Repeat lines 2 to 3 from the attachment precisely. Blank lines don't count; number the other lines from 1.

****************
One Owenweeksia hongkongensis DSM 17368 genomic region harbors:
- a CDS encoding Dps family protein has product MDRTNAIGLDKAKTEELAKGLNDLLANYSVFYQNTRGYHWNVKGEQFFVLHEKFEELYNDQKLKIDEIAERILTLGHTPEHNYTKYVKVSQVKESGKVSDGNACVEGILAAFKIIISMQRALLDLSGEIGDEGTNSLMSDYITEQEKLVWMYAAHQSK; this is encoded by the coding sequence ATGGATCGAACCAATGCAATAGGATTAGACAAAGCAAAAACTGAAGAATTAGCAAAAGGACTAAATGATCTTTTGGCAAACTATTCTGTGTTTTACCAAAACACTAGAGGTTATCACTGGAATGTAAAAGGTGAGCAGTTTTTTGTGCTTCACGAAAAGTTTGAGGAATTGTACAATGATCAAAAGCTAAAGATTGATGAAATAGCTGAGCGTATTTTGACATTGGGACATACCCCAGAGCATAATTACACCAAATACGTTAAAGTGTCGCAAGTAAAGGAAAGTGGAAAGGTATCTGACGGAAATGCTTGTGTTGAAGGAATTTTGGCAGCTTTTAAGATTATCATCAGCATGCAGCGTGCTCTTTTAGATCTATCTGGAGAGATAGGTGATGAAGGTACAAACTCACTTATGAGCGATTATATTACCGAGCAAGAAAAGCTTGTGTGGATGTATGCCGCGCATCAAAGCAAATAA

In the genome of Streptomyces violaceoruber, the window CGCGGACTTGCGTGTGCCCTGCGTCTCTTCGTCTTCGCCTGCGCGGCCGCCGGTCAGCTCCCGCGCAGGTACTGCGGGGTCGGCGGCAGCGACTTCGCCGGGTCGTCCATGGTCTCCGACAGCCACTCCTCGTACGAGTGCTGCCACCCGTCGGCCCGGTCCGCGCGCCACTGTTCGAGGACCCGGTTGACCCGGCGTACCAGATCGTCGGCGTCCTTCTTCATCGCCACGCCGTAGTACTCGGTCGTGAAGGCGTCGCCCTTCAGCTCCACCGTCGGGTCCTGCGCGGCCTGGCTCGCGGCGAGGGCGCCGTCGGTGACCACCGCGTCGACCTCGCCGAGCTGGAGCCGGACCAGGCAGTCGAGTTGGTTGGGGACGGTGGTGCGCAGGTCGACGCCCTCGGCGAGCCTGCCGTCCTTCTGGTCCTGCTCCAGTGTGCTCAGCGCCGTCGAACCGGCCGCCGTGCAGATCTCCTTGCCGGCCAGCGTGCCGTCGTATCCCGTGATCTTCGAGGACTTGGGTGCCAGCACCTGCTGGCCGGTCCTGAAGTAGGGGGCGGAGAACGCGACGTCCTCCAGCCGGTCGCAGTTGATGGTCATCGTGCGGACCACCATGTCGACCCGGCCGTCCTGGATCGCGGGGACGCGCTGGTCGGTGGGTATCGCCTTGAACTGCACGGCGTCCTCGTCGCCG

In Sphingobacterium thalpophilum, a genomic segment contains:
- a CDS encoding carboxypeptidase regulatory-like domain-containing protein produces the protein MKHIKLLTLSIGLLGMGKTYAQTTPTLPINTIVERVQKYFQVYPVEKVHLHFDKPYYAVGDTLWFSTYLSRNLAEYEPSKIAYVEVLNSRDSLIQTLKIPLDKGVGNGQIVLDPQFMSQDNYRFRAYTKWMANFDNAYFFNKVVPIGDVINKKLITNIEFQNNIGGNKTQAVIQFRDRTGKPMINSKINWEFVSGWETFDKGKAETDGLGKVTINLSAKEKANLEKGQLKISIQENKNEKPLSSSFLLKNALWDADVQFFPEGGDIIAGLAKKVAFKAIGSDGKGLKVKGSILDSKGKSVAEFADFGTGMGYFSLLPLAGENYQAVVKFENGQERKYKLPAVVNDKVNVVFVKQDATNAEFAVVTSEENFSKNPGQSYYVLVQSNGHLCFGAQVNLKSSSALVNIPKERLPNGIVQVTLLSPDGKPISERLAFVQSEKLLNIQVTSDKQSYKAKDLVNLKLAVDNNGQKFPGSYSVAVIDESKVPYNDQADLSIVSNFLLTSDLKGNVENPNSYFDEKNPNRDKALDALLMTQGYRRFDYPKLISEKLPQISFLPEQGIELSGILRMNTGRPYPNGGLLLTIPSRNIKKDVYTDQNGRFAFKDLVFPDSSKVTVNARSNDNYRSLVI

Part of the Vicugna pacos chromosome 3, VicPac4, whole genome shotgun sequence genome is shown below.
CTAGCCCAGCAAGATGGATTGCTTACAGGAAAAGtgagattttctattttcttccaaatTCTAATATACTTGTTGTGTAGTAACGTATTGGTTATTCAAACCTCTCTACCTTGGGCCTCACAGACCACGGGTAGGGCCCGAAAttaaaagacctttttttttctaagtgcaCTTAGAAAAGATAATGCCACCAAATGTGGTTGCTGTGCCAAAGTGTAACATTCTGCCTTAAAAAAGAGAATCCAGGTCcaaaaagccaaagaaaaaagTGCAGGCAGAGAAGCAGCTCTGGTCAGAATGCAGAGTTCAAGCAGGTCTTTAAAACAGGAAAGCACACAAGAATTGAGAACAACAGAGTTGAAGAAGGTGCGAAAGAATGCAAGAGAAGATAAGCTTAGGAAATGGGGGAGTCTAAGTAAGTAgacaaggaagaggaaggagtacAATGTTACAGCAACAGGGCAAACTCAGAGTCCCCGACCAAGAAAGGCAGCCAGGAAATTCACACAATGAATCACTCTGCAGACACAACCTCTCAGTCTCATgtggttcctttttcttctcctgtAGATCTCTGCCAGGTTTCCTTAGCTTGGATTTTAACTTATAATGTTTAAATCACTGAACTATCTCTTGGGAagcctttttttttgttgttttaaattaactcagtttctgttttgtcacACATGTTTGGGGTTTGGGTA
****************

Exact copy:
- a CDS encoding Dps family protein has product MDRTNAIGLDKAKTEELAKGLNDLLANYSVFYQNTRGYHWNVKGEQFFVLHEKFEELYNDQKLKIDEIAERILTLGHTPEHNYTKYVKVSQVKESGKVSDGNACVEGILAAFKIIISMQRALLDLSGEIGDEGTNSLMSDYITEQEKLVWMYAAHQSK; this is encoded by the coding sequence ATGGATCGAACCAATGCAATAGGATTAGACAAAGCAAAAACTGAAGAATTAGCAAAAGGACTAAATGATCTTTTGGCAAACTATTCTGTGTTTTACCAAAACACTAGAGGTTATCACTGGAATGTAAAAGGTGAGCAGTTTTTTGTGCTTCACGAAAAGTTTGAGGAATTGTACAATGATCAAAAGCTAAAGATTGATGAAATAGCTGAGCGTATTTTGACATTGGGACATACCCCAGAGCATAATTACACCAAATACGTTAAAGTGTCGCAAGTAAAGGAAAGTGGAAAGGTATCTGACGGAAATGCTTGTGTTGAAGGAATTTTGGCAGCTTTTAAGATTATCATCAGCATGCAGCGTGCTCTTTTAGATCTATCTGGAGAGATAGGTGATGAAGGTACAAACTCACTTATGAGCGATTATATTACCGAGCAAGAAAAGCTTGTGTGGATGTATGCCGCGCATCAAAGCAAATAA

In the genome of Streptomyces violaceoruber, the window CGCGGACTTGCGTGTGCCCTGCGTCTCTTCGTCTTCGCCTGCGCGGCCGCCGGTCAGCTCCCGCGCAGGTACTGCGGGGTCGGCGGCAGCGACTTCGCCGGGTCGTCCATGGTCTCCGACAGCCACTCCTCGTACGAGTGCTGCCACCCGTCGGCCCGGTCCGCGCGCCACTGTTCGAGGACCCGGTTGACCCGGCGTACCAGATCGTCGGCGTCCTTCTTCATCGCCACGCCGTAGTACTCGGTCGTGAAGGCGTCGCCCTTCAGCTCCACCGTCGGGTCCTGCGCGGCCTGGCTCGCGGCGAGGGCGCCGTCGGTGACCACCGCGTCGACCTCGCCGAGCTGGAGCCGGACCAGGCAGTCGAGTTGGTTGGGGACGGTGGTGCGCAGGTCGACGCCCTCGGCGAGCCTGCCGTCCTTCTGGTCCTGCTCCAGTGTGCTCAGCGCCGTCGAACCGGCCGCCGTGCAGATCTCCTTGCCGGCCAGCGTGCCGTCGTATCCCGTGATCTTCGAGGACTTGGGTGCCAGCACCTGCTGGCCGGTCCTGAAGTAGGGGGCGGAGAACGCGACGTCCTCCAGCCGGTCGCAGTTGATGGTCATCGTGCGGACCACCATGTCGACCCGGCCGTCCTGGATCGCGGGGACGCGCTGGTCGGTGGGTATCGCCTTGAACTGCACGGCGTCCTCGTCGCCG